Door County, Wisconsin

Archive for the ‘climate change’ Category

Coal to solar switch could save 52,000 US lives per year

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So about those coal jobs: Turns out replacing coal with solar could keep a lot more people alive.

By Brian Bienkowski
The Daily Climate

Swapping out coal energy for solar would prevent 52,000 premature deaths in the United States every year, according to a new analysis from Michigan Technological University.

Amid all the talk from the Trump Administration that regulations targeting coal are hurting people, this shows “many more lives are saved by phasing out coal,” said Liz Perera, climate policy director for the Sierra Club, who was not involved in the study.

In addition the savings in health care costs added to the value of the solar electricity could in some cases bring in money, offsetting the costs of the switch.

“Evolving the U.S. energy system utilizing clean, alternative technology will allow the U.S. to prevent thousands of premature deaths along with becoming a global leader in renewable technology adoption,” the authors wrote in the study published in the journal Renewable and Sustainable Energy Reviews.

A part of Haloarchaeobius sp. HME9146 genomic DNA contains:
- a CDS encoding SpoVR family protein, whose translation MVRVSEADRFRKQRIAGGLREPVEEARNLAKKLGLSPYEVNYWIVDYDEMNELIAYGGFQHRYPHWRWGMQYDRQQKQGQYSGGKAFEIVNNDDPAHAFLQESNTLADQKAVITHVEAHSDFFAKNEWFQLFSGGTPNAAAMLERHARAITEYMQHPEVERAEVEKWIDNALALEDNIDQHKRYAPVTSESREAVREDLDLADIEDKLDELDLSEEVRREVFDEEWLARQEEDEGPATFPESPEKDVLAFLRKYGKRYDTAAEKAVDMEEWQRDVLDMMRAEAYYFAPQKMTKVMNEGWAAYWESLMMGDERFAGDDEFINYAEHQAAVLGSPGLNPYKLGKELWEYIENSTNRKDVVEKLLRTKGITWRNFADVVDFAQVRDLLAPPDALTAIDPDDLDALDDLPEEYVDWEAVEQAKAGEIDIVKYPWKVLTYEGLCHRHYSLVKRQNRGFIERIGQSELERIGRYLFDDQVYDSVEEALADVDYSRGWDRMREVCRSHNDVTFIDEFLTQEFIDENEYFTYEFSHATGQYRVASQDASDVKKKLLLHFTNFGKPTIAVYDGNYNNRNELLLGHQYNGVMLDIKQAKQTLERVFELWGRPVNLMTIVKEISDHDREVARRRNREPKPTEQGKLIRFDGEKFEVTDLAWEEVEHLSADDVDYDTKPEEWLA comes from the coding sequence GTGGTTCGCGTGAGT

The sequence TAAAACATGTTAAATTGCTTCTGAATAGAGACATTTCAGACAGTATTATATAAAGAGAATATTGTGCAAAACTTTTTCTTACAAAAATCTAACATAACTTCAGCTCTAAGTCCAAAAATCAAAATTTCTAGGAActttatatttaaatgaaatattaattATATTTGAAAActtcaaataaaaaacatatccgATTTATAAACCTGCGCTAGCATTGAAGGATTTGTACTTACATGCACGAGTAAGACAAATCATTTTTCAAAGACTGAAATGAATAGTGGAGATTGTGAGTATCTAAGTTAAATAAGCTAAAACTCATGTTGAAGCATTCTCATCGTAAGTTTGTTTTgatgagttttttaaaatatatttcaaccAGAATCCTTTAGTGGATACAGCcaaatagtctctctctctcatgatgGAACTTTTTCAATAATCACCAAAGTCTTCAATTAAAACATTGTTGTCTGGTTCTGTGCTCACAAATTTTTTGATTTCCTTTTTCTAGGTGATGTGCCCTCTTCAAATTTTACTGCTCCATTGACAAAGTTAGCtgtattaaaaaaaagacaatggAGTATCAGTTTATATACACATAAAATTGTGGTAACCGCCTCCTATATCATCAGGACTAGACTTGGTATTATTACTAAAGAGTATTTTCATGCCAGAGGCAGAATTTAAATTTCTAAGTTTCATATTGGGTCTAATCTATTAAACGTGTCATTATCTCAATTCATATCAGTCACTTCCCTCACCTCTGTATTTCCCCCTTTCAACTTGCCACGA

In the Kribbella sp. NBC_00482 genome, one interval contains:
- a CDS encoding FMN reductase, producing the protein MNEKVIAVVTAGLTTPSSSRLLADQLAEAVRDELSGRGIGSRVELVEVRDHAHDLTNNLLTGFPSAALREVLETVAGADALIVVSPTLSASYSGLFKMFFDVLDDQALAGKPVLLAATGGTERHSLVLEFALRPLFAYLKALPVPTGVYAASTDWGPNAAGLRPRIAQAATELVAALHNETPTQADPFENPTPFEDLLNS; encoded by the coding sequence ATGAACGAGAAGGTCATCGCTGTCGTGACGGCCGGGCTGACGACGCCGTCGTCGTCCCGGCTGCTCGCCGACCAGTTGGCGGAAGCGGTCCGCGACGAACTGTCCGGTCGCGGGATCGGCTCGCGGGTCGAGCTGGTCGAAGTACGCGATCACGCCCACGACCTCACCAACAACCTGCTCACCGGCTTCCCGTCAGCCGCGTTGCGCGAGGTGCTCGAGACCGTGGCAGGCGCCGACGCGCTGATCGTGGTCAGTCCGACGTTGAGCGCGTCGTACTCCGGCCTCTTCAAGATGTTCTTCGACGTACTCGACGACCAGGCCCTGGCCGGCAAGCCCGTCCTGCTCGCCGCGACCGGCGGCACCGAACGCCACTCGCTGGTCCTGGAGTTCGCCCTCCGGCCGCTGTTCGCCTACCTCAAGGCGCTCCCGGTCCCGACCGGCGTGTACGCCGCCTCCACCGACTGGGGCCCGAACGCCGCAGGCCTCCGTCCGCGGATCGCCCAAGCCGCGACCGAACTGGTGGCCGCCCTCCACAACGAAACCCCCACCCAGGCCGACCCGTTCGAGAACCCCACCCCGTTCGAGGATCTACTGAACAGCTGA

Michigan Tech University researchers analyzed peer-reviewed health studies and calculated lives lost per kilowatt hour to coal each year—finding approximately 51,999 people die due to coal pollutants that spur respiratory, heart and brain problems.

“Coal-fired pollution harms human life. It kills people,” said senior author Joshua Pearce, a researcher and professor at Michigan Tech University’s Department of Materials Science and Engineering. “From an American perspective this transition [from coal to solar] makes complete sense.”

Pearce and Michigan Tech Ph.D student Emily Prehoda calculated it would take 755 gigawatts of solar energy at a cost of $1.45 trillion to replace all current coal power. That would be a significant bump up from the current 22.7 gigawatts of solar power in the U.S.

“Coal-fired pollution harms human life, it kills people.” -Joshua Pearce, Michigan Tech University

This averages about $1.1 million invested per life saved. That cost, however, doesn’t take into account solar’s value. When the energy pumped into the grid is combined with the health care savings, a switch to solar would actually end up saving money, Pearce said.